The Climate Change Committee released a report which warns that the government may not reach their goal of net zero gas emissions by 2050, reporting “major policy failures” and “scant evidence of delivery.” Also, the British government plans on building a road that goes underneath the archeological site of Stonehenge.
Figure 2. The BP Must Fall campaign by BP or Not BP. The Trojan horse is a metaphor of BP's sponsorship as death disguised as a gift. Courtesy of @xr_newham. Posted on February 9, 2020.
However, the most pressing issue is the British Museum’s plans to continue the BP's sponsorship. The oil company has been the subject of severe backlash over lack of meaningful action. For instance, ClimateAction100+ reported that the company has not met any of the criteria from the Paris Agreement. BP is also planning to spend a whopping £23 billion on new oil and gas fields in the next couple of decades. Culture Unsustained has released documents via the Freedom of Information Act which reveals that British Museum's Director, Hartwig Fischer, plans on continuing the relationship between the museum and BP. Three hundred archeologists and others have signed an open letter that urges the Museum to end this relationship.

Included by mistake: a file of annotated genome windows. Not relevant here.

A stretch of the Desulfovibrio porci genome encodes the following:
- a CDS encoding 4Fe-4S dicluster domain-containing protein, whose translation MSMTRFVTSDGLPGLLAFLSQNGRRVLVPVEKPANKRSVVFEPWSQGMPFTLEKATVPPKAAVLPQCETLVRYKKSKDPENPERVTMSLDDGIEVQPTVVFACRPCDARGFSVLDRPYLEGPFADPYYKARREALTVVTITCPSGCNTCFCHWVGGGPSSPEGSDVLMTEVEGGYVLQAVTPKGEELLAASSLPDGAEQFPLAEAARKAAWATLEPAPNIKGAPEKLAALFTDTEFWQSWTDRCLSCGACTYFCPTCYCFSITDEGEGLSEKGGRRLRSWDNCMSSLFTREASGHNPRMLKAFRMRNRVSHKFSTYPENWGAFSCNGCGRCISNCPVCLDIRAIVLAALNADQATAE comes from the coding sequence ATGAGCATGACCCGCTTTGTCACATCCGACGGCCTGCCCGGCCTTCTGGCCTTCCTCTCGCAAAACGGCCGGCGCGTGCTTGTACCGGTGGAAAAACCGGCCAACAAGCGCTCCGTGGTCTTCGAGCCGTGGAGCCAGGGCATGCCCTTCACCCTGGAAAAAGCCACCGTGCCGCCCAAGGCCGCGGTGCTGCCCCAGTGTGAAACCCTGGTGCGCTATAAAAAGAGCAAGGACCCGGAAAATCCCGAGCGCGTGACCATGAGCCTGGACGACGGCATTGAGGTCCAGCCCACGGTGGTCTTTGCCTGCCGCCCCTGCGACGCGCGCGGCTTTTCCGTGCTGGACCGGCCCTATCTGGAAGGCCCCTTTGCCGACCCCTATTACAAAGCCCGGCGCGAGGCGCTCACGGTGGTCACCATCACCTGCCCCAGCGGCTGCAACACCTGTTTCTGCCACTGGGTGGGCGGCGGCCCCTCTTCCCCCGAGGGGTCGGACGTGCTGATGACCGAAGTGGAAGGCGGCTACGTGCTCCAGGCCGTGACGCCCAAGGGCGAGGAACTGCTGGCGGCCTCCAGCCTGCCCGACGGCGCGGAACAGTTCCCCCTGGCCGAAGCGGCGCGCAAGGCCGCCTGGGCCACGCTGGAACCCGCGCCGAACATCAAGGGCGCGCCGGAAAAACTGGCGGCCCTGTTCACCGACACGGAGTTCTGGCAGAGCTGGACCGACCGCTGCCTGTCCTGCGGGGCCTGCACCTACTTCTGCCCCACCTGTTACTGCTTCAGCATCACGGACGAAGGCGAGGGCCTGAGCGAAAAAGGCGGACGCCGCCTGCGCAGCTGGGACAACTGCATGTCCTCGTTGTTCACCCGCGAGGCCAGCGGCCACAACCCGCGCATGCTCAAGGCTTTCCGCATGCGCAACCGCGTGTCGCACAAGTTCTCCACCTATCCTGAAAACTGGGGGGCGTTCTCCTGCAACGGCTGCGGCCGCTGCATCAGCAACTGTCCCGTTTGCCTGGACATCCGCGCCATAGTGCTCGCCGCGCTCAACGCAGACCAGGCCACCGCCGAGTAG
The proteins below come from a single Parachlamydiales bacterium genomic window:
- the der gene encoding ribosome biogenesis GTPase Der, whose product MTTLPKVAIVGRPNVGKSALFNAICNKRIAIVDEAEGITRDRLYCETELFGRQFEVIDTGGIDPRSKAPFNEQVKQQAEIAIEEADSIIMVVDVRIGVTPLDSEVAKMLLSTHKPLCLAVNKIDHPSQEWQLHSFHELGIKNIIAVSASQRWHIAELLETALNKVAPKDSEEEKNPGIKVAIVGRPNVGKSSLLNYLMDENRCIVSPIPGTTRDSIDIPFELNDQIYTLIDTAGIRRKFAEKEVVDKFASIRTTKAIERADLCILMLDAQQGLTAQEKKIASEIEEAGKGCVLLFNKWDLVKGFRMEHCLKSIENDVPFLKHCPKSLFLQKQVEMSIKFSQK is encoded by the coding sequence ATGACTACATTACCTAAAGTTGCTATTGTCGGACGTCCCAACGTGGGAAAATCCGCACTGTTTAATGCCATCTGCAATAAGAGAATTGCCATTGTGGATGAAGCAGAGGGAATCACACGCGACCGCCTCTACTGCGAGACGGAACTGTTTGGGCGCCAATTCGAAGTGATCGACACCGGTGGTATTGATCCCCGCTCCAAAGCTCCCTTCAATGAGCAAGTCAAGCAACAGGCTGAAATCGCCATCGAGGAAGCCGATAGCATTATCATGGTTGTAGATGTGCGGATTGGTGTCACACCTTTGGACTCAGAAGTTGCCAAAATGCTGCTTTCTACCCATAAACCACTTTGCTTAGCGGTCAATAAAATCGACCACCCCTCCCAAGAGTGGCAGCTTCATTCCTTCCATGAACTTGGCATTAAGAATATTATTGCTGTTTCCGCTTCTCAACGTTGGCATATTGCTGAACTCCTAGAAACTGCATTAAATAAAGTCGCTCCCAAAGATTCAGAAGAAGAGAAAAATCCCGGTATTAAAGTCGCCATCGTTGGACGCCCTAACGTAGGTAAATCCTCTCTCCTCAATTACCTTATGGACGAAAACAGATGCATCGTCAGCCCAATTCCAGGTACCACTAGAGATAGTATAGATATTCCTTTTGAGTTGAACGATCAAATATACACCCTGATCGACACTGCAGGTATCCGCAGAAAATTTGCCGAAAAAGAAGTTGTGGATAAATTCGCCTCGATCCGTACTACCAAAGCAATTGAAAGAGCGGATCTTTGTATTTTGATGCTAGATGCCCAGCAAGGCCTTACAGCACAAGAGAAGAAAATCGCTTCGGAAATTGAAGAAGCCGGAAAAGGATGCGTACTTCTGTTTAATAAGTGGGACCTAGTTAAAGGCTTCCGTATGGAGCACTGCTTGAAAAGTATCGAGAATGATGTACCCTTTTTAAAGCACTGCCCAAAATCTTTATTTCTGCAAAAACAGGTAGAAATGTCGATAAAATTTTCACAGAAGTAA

This was the response from the British Museum:
"The British Museum receives funding from BP, a long-standing corporate partner, to support the museum’s mission and provide public benefit for a global audience through their support of our temporary exhibition programme. Without external support, much programming and other major projects would not happen...The support they provide helps realise the vision and hard work of curatorial staff and enables our programming to be made available to the widest possible audience."